Topeka Gov. Sam Brownback said Friday that he’s reviewing “all options” for lessening cuts in higher education spending approved by Kansas legislators, but his choices appear to be limited.
Brownback acknowledged that he is not sure that he can use the governor’s power to veto individual line-items in budget legislation to eliminate just the reductions in state funding from lawmakers for public universities, community colleges and technical colleges. Brownback had wanted to maintain current funding for each of the next two fiscal years, starting in July.
A bill containing a budget of more than $14 billion for each of the next two fiscal years was delivered to the governor Thursday by legislators, and Brownback has until June 16 to decide whether to sign it, veto the entire measure or veto individual items.
“We’re going to be looking at what all options are (available),” Brownback said. “That’s what we’re analyzing, what’s available for line item vetoes and what impact that has, if there is a line item veto.”
Legislators approved a 1.5 percent cut in state operating funds for the universities for each of the next two fiscal years, as well as a 1.5 percent reduction in funding for community and technical colleges for the fiscal year beginning July 1, 2014.
But state Board of Regents members have said the cuts are deeper than they appear because lawmakers also reduced the state funds available for salaries. They said the higher education system is losing a total of nearly $33 million in state funds over the next two fiscal years.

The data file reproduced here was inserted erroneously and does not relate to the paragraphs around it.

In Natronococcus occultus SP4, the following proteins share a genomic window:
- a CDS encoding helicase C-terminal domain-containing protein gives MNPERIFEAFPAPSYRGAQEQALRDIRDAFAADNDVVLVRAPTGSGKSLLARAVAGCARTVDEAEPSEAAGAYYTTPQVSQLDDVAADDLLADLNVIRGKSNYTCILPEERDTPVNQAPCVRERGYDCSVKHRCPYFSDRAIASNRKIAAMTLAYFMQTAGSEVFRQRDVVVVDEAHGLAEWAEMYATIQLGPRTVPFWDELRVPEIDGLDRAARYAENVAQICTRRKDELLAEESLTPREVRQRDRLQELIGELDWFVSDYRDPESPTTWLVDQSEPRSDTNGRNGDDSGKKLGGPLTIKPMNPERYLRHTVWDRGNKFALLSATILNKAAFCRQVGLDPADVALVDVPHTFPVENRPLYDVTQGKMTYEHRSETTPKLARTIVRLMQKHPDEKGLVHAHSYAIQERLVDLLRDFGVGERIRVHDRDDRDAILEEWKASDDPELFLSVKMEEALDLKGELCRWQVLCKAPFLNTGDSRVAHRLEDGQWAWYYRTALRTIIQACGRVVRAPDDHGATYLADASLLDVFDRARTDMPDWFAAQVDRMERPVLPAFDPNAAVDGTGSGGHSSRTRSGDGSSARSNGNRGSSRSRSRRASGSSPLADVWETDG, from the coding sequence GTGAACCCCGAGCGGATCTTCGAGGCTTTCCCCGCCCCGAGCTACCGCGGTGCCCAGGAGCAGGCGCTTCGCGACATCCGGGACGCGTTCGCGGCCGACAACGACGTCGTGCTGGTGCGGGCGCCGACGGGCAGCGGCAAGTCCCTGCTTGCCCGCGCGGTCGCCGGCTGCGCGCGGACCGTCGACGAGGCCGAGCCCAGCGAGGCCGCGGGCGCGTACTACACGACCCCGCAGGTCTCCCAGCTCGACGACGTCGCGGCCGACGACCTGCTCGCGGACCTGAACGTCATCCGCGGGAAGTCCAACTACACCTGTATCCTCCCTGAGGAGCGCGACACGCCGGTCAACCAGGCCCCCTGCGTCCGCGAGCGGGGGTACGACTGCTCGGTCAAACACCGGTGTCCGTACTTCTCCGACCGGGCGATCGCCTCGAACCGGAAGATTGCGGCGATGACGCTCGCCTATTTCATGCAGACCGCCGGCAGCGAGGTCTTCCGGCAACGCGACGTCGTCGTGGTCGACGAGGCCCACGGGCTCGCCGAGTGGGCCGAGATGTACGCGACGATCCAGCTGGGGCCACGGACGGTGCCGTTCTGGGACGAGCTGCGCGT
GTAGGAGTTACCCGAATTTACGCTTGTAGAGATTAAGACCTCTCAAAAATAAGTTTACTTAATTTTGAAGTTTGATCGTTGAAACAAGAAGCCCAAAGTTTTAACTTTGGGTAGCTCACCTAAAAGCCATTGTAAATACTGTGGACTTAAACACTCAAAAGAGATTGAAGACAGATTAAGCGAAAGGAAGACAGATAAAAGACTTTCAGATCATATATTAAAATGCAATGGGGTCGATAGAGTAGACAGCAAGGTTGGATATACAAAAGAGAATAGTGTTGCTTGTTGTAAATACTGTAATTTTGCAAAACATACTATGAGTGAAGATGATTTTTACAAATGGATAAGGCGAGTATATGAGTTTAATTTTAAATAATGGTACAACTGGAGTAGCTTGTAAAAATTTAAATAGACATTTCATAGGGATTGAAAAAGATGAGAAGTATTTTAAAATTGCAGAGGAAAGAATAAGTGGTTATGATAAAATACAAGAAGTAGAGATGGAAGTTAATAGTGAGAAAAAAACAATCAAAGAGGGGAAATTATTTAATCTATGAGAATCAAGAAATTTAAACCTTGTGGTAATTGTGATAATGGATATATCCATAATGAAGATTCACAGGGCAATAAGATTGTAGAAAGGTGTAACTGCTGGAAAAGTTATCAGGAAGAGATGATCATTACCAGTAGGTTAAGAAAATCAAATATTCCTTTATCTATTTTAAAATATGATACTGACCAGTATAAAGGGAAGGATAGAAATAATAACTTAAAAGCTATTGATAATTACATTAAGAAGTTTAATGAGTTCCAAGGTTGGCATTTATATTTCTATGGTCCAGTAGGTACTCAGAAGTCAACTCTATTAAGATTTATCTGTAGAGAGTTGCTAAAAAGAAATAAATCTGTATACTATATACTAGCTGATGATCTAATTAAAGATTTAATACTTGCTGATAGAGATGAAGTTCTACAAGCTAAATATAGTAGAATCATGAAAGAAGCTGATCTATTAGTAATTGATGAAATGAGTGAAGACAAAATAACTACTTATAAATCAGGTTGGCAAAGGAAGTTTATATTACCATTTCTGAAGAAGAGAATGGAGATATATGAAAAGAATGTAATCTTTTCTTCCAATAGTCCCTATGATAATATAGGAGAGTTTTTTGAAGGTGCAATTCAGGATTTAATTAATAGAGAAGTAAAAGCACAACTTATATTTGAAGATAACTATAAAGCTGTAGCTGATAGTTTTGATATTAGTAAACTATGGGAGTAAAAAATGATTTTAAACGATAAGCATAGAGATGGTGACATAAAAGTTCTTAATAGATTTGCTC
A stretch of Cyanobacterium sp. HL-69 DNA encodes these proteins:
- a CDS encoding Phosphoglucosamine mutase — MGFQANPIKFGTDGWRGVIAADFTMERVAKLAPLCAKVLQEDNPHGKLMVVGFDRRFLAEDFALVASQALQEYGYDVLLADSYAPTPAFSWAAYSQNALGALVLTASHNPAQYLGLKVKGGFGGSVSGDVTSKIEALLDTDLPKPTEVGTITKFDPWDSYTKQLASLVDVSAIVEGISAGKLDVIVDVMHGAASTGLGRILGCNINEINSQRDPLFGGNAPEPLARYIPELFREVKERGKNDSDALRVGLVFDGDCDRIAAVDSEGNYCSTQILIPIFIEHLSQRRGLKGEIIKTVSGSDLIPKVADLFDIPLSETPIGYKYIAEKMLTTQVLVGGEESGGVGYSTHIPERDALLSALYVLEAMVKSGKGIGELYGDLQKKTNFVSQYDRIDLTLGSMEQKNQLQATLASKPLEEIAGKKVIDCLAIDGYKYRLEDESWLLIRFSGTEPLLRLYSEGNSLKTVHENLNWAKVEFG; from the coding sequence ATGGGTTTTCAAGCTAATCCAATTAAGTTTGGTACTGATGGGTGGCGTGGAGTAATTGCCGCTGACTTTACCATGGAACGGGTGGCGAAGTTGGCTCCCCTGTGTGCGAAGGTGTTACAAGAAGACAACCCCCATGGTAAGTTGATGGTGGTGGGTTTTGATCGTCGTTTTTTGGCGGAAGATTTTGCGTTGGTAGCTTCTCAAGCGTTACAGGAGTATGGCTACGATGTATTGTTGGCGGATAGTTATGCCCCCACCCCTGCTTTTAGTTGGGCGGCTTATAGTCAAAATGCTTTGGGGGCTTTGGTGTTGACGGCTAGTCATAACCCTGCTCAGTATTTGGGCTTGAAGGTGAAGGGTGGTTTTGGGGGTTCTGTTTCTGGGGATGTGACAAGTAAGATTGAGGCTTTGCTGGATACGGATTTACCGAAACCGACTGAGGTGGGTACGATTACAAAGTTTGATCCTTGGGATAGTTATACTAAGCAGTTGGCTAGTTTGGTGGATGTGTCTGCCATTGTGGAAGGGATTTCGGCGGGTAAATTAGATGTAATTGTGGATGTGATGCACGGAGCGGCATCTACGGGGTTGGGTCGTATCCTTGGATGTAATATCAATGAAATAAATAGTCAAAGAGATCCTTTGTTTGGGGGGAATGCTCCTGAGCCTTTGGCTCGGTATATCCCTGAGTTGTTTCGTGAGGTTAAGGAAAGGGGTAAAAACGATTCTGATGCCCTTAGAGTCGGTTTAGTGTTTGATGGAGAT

But the Legislature’s nonpartisan research staff said Friday that the budget is written so that the reductions aren’t separated from other spending for each university or for the Board of Regents.
That means if Brownback wants to eliminate the cuts, he’ll have to veto an institution’s full state funding — forcing legislators to pass additional budget legislation when their only remaining business scheduled is a brief, formal adjournment ceremony June 20. Another option would be to ask lawmakers next year to pass a supplemental funding bill, though they’ve not done that for several years.
Brownback said he and his staff haven’t yet had a chance to fully review the 553-page budget measure.
“We’re really looking at it on a line-by-line basis,” he said. “We’re going to do everything we can, looking at the budget.”